"But while I was there [at REACH], it always bothered me that we never went into any shuls, we never talked to rabbis, and we never went to Jewish schools. We went into churches and talked to clergy. So I started a huge outreach to the Jewish community. I contacted all fifty synagogues in our service area. I sent them letters, pamphlets, posters, resources. Then I sent them more letters, called them, harassed them, telling them, 'hey, there's a problem here.' I was so upset at the responses I got. Almost all of the rabbis said, 'it's not a problem here; thanks, anyway; we'll call you if something comes up.' And basically that was the response in 47 out of the 50 synagogues. So, I sent out more letters, and finally I got some of them to start posting our hotline number. And within weeks our hotline was bombarded with Jewish women calling, saying, 'I saw the sign at the synagogue.' They said they'd gone to their rabbi who told them to go home and work it out. Then I'd talk to these rabbis who had said, 'it doesn't happen here,' and I'd have to say, 'hey, actually our hotline is ringing off the hook with people calling from the synagogues that have the posters up.' But still the rabbis didn't want a fuss because it would make it seem like it's a big issue [in the synagogues and in the Jewish community in general]. Just a lot of resistance. From the end of senior year through the summer, I kept working in the shelter, answering the hotline, and I kept going with the shuls. Then I contacted the Jewish youth groups to try to get programs in there. We ended up doing a couple of mother-daughter Sunday events for shuls, which was good."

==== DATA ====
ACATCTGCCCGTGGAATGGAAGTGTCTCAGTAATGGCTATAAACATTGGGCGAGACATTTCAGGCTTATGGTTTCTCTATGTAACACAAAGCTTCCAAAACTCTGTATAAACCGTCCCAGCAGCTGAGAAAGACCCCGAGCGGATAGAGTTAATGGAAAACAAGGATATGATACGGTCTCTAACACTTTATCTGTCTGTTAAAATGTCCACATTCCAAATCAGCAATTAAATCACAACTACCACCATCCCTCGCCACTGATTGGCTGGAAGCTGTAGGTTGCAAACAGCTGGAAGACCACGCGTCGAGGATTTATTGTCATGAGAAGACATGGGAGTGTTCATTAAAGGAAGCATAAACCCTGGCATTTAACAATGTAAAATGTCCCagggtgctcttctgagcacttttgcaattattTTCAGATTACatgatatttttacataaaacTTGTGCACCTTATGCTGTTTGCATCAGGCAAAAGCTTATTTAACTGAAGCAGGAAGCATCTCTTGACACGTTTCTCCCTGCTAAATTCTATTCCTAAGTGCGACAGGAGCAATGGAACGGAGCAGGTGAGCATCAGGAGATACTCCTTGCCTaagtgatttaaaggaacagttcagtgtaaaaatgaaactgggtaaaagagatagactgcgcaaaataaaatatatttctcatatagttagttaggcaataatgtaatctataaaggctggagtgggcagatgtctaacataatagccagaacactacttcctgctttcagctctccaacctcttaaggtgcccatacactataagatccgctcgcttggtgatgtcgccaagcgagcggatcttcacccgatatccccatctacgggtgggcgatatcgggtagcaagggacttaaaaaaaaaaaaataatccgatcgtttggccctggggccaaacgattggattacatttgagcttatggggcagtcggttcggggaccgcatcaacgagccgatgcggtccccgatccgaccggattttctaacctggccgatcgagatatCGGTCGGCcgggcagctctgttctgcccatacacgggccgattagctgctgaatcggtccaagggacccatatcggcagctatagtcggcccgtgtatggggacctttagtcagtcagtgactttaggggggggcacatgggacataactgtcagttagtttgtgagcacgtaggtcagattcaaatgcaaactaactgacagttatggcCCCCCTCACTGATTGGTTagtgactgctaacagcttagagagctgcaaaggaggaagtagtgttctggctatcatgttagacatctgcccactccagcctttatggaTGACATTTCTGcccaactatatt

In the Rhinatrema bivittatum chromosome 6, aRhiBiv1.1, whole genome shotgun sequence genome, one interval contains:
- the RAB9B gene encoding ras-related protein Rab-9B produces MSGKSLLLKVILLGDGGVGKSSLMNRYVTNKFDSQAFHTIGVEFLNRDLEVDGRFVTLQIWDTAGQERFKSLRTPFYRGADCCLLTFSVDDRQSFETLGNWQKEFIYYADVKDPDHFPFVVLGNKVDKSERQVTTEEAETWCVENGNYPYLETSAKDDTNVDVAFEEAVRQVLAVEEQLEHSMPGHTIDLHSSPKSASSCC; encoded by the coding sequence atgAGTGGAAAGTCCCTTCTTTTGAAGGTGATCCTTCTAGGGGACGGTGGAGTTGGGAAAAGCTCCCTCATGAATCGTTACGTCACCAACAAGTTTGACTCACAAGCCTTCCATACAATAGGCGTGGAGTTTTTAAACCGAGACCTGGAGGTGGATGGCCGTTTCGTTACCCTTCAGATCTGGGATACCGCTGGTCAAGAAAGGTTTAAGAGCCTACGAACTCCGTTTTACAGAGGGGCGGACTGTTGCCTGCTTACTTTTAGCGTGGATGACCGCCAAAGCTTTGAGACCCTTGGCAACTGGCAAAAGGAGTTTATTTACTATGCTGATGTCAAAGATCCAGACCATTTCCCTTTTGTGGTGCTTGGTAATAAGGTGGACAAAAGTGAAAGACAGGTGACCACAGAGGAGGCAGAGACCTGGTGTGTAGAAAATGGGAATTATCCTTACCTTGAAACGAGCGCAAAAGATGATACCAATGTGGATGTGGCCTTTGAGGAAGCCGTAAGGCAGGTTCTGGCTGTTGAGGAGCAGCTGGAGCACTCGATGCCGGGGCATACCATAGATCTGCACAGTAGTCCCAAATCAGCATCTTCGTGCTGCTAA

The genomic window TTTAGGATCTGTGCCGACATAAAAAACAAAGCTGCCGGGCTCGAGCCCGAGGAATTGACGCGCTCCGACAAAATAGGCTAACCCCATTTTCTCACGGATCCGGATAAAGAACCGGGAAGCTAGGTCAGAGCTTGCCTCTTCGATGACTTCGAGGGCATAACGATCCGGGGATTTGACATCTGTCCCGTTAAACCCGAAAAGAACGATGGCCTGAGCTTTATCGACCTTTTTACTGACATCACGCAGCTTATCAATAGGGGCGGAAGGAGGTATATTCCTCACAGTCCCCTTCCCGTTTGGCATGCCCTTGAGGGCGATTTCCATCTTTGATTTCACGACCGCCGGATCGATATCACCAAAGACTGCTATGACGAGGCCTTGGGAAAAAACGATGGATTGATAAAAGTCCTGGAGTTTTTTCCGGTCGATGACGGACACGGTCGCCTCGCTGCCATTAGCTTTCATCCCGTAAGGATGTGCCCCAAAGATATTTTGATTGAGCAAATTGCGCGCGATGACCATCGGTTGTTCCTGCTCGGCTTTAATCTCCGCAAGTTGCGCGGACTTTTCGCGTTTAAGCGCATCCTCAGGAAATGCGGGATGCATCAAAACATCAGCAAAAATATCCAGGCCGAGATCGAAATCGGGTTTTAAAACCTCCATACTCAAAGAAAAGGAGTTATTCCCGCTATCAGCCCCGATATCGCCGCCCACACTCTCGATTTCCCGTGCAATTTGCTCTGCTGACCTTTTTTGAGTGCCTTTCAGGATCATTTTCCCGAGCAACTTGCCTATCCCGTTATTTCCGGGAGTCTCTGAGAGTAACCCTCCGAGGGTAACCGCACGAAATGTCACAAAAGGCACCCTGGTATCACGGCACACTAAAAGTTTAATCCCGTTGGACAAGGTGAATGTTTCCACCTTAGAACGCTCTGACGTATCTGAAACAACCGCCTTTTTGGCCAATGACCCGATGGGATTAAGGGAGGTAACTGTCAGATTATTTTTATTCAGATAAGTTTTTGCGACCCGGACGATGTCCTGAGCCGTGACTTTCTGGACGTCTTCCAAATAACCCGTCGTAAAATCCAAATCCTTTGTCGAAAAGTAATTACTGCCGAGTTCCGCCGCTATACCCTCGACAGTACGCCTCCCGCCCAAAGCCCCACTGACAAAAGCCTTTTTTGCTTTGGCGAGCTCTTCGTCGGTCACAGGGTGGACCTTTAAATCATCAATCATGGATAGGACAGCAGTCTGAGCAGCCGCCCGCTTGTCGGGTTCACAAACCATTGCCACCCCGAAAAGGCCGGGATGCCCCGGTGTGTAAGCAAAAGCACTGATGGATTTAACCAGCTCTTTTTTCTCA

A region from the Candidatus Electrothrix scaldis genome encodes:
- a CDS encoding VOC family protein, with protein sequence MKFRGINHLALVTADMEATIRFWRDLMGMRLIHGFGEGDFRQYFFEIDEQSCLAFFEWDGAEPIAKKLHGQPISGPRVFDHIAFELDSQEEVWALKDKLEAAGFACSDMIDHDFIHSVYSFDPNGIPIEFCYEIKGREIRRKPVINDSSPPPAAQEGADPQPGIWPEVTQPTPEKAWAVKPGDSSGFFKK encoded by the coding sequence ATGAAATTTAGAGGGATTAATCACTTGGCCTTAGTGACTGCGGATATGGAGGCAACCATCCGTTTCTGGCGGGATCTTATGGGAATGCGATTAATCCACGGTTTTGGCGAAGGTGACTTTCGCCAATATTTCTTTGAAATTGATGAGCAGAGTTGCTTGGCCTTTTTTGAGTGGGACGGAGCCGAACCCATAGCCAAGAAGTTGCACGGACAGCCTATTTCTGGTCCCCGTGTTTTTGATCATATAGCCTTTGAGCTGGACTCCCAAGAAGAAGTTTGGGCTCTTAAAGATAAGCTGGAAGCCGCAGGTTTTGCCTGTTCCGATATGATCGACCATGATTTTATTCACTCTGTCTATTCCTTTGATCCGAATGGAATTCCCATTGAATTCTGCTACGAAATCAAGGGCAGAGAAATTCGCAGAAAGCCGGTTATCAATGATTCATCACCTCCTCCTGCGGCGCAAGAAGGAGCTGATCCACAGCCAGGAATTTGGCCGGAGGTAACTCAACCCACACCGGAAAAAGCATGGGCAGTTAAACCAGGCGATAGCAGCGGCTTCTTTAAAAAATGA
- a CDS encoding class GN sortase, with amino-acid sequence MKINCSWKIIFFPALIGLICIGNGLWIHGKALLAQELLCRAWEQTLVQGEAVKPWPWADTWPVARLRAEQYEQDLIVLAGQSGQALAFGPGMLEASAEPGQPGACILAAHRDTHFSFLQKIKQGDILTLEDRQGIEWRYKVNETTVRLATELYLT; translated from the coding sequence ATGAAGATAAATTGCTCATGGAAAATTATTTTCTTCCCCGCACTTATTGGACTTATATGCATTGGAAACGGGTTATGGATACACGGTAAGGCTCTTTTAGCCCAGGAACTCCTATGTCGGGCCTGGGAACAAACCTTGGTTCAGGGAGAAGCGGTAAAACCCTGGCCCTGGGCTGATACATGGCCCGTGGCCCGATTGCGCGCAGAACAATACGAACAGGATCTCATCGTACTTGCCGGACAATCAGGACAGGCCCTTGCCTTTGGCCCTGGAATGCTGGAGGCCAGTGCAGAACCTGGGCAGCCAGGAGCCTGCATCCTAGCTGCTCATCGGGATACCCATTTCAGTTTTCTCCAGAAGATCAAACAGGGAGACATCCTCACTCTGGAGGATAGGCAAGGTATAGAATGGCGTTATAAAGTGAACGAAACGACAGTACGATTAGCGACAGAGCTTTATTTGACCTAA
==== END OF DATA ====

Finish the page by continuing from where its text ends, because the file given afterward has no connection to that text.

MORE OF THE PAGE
'That summer, since I had been out of my relationship then for about a year, I started using my story in the training. We'd do our whole 'Teen Dating Violence 101'—what it consists of, the warning signs, etc. And then I'd ask, 'Is this real? Does this really happen?' They'd say, 'No,' or 'It only happens once in a while to stupid people.' And I'd say, 'Let me tell you something. I'm a Jewish girl, I went to a private school.' Then I'd tell my story and they'd be totally shocked. That was definitely a very effective tool. It created more dialogue; people felt freer to ask more questions.
"You have to take the risk if you're going to have that ripple effect, and that's what you really need to resolve an issue. If I can spread it out to my community [then I am beginning that ripple effect]; that is why I'm targeting the Jewish community so much."